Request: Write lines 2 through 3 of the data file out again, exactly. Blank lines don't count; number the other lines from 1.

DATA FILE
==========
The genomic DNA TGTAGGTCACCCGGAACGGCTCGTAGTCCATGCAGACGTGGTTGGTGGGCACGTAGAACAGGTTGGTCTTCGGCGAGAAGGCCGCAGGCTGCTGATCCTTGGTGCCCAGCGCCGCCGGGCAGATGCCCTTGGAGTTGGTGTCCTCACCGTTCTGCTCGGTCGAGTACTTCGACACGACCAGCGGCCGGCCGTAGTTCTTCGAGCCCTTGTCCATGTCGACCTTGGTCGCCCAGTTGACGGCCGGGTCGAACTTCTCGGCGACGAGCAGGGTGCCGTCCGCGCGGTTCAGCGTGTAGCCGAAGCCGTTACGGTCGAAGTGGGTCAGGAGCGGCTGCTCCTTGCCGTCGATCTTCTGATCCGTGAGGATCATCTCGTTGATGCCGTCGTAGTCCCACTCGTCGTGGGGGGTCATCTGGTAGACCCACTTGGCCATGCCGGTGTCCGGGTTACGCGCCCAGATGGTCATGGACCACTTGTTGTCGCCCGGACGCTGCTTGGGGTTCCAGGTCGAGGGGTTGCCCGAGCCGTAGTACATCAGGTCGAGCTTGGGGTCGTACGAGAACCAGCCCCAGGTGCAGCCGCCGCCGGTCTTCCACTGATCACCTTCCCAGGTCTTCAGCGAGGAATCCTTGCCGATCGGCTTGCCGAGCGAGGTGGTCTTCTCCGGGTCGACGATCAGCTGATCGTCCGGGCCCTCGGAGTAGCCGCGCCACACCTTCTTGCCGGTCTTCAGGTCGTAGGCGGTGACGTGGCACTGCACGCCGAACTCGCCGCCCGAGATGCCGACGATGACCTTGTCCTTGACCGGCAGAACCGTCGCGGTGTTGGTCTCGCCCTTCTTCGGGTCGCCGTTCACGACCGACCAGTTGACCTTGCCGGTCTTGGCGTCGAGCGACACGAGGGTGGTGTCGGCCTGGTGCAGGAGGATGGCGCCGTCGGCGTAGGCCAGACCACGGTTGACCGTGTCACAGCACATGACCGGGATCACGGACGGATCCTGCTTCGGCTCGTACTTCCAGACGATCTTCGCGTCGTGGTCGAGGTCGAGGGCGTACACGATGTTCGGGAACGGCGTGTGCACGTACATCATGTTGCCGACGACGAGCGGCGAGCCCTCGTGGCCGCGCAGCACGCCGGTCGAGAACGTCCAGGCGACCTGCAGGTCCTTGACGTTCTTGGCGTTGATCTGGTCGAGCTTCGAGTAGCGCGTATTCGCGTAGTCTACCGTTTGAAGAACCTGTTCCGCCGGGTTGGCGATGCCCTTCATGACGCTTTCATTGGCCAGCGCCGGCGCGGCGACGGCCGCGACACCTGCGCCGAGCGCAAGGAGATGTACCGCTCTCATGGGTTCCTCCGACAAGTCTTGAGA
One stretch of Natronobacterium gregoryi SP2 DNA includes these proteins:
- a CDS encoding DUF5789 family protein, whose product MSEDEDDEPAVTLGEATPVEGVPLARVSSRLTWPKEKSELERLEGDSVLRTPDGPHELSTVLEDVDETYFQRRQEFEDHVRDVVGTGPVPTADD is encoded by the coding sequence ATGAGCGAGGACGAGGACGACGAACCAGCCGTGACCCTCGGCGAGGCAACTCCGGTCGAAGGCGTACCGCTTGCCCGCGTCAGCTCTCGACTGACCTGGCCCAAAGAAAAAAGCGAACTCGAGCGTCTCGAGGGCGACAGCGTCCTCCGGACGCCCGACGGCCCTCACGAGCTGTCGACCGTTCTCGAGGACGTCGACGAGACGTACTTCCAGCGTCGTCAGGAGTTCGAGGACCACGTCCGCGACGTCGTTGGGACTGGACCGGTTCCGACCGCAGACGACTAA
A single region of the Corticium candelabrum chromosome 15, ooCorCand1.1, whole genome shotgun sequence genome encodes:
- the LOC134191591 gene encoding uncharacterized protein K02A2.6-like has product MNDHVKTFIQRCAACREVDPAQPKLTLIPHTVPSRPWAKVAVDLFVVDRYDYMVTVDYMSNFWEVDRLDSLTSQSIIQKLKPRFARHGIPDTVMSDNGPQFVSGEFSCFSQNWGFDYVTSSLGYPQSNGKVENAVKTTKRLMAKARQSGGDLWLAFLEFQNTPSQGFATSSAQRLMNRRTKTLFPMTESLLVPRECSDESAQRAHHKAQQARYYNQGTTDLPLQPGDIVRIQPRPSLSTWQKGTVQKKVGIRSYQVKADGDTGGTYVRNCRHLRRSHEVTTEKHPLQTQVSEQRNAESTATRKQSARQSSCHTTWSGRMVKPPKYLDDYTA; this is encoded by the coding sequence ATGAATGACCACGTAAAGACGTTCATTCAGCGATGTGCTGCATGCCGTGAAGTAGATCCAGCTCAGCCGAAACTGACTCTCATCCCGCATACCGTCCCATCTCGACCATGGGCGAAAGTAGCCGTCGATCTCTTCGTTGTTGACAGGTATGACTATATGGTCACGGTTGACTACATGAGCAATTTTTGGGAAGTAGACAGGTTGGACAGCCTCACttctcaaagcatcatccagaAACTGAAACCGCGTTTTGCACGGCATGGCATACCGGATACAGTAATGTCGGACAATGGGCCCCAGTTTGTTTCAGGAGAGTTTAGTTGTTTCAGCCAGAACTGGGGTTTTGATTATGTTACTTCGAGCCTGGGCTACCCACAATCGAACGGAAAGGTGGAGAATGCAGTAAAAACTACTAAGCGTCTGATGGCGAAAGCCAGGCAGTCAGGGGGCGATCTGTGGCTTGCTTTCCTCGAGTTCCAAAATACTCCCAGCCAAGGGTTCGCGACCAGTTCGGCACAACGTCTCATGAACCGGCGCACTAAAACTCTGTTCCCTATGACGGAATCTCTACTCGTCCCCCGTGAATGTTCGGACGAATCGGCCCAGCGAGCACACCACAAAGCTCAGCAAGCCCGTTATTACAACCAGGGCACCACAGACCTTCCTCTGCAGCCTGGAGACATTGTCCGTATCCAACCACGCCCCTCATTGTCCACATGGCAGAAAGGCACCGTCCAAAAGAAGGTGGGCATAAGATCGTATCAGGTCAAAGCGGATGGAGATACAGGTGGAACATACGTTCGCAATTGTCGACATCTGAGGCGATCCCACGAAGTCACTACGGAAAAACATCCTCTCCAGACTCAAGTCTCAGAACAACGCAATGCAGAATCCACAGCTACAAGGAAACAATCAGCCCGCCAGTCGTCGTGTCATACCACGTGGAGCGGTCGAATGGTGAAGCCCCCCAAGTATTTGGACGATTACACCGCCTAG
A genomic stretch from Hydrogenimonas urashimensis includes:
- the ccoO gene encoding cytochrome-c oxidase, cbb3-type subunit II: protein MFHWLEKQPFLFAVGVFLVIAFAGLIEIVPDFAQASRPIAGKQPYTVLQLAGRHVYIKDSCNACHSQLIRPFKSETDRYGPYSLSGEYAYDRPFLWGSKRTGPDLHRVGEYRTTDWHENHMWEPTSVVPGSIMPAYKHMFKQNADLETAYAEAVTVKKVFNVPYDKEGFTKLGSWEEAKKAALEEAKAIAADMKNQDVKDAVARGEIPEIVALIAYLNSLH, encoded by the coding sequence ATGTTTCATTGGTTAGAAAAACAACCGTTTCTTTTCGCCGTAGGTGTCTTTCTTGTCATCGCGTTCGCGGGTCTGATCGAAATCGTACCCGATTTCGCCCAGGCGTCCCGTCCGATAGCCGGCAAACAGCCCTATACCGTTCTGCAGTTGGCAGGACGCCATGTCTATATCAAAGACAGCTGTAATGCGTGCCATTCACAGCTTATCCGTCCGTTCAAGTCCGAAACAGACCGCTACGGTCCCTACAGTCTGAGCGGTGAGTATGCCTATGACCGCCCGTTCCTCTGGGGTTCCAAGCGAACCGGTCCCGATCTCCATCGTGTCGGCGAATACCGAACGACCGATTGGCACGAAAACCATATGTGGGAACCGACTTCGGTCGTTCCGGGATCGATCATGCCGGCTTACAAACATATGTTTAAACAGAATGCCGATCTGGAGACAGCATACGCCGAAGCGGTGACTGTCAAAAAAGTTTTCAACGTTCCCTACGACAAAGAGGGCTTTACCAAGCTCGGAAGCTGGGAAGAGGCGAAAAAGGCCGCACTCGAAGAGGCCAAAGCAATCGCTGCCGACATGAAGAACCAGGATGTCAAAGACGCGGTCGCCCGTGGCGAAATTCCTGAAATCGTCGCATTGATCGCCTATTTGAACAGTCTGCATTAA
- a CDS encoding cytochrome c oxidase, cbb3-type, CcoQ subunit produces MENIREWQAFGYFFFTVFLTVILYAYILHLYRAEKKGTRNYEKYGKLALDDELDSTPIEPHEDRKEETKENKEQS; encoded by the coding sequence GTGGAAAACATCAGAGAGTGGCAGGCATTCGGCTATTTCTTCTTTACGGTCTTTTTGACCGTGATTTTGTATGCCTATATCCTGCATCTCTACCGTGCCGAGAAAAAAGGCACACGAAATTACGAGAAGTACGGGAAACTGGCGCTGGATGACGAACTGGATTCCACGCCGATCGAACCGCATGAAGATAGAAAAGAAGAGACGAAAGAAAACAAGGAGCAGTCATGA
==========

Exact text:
One stretch of Natronobacterium gregoryi SP2 DNA includes these proteins:
- a CDS encoding DUF5789 family protein, whose product MSEDEDDEPAVTLGEATPVEGVPLARVSSRLTWPKEKSELERLEGDSVLRTPDGPHELSTVLEDVDETYFQRRQEFEDHVRDVVGTGPVPTADD is encoded by the coding sequence ATGAGCGAGGACGAGGACGACGAACCAGCCGTGACCCTCGGCGAGGCAACTCCGGTCGAAGGCGTACCGCTTGCCCGCGTCAGCTCTCGACTGACCTGGCCCAAAGAAAAAAGCGAACTCGAGCGTCTCGAGGGCGACAGCGTCCTCCGGACGCCCGACGGCCCTCACGAGCTGTCGACCGTTCTCGAGGACGTCGACGAGACGTACTTCCAGCGTCGTCAGGAGTTCGAGGACCACGTCCGCGACGTCGTTGGGACTGGACCGGTTCCGACCGCAGACGACTAA